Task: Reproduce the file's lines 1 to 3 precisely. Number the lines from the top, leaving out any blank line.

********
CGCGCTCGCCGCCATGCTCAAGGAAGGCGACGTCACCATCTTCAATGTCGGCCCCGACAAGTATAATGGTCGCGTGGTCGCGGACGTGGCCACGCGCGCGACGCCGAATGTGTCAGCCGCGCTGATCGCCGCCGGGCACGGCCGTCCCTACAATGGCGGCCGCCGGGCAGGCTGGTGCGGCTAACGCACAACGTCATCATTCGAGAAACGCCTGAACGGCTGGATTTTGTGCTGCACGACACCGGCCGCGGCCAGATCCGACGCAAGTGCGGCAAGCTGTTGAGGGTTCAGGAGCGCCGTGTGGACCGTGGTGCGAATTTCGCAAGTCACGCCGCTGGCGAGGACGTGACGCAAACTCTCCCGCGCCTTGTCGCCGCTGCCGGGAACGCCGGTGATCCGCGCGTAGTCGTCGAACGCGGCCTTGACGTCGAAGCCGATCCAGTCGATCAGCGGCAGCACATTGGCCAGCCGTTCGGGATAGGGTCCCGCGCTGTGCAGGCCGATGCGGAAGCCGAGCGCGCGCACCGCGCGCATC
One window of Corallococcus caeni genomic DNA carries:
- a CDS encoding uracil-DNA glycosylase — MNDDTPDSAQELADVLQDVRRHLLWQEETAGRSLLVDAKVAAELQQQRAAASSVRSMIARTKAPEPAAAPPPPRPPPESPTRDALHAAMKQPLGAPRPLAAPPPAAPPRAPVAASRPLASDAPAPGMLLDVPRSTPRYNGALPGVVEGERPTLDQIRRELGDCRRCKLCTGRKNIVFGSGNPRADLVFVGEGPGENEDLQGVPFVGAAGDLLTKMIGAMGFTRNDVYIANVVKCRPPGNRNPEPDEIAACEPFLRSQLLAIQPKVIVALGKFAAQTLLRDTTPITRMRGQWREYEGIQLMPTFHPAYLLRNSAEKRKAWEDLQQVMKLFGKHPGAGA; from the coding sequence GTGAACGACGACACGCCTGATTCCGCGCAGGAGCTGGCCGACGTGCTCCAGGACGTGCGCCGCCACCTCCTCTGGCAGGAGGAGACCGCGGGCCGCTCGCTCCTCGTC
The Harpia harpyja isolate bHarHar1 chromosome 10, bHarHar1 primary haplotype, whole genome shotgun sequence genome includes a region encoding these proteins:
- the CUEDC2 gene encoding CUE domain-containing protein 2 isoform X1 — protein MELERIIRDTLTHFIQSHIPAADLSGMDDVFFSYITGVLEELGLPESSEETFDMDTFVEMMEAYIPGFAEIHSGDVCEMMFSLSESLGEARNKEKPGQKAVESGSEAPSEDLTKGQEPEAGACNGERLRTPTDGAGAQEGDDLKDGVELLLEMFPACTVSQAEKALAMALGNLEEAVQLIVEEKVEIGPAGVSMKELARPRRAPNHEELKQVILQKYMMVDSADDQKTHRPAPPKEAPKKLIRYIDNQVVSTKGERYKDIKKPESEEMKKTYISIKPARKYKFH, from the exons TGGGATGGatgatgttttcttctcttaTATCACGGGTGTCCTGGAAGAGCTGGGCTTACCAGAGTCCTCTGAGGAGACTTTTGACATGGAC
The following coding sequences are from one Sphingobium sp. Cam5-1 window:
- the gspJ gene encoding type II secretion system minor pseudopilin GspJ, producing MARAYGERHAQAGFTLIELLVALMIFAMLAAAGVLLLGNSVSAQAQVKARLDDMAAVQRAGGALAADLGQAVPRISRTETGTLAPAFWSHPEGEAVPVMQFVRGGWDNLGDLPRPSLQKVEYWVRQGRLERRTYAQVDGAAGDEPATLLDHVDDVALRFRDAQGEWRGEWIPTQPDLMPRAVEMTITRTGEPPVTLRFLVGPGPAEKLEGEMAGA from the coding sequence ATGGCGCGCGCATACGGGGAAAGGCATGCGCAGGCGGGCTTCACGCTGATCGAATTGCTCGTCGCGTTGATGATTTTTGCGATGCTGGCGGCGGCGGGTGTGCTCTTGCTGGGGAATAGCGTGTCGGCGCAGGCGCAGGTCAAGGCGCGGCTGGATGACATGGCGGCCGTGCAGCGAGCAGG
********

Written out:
CGCGCTCGCCGCCATGCTCAAGGAAGGCGACGTCACCATCTTCAATGTCGGCCCCGACAAGTATAATGGTCGCGTGGTCGCGGACGTGGCCACGCGCGCGACGCCGAATGTGTCAGCCGCGCTGATCGCCGCCGGGCACGGCCGTCCCTACAATGGCGGCCGCCGGGCAGGCTGGTGCGGCTAACGCACAACGTCATCATTCGAGAAACGCCTGAACGGCTGGATTTTGTGCTGCACGACACCGGCCGCGGCCAGATCCGACGCAAGTGCGGCAAGCTGTTGAGGGTTCAGGAGCGCCGTGTGGACCGTGGTGCGAATTTCGCAAGTCACGCCGCTGGCGAGGACGTGACGCAAACTCTCCCGCGCCTTGTCGCCGCTGCCGGGAACGCCGGTGATCCGCGCGTAGTCGTCGAACGCGGCCTTGACGTCGAAGCCGATCCAGTCGATCAGCGGCAGCACATTGGCCAGCCGTTCGGGATAGGGTCCCGCGCTGTGCAGGCCGATGCGGAAGCCGAGCGCGCGCACCGCGCGCATC
One window of Corallococcus caeni genomic DNA carries:
- a CDS encoding uracil-DNA glycosylase — MNDDTPDSAQELADVLQDVRRHLLWQEETAGRSLLVDAKVAAELQQQRAAASSVRSMIARTKAPEPAAAPPPPRPPPESPTRDALHAAMKQPLGAPRPLAAPPPAAPPRAPVAASRPLASDAPAPGMLLDVPRSTPRYNGALPGVVEGERPTLDQIRRELGDCRRCKLCTGRKNIVFGSGNPRADLVFVGEGPGENEDLQGVPFVGAAGDLLTKMIGAMGFTRNDVYIANVVKCRPPGNRNPEPDEIAACEPFLRSQLLAIQPKVIVALGKFAAQTLLRDTTPITRMRGQWREYEGIQLMPTFHPAYLLRNSAEKRKAWEDLQQVMKLFGKHPGAGA; from the coding sequence GTGAACGACGACACGCCTGATTCCGCGCAGGAGCTGGCCGACGTGCTCCAGGACGTGCGCCGCCACCTCCTCTGGCAGGAGGAGACCGCGGGCCGCTCGCTCCTCGTC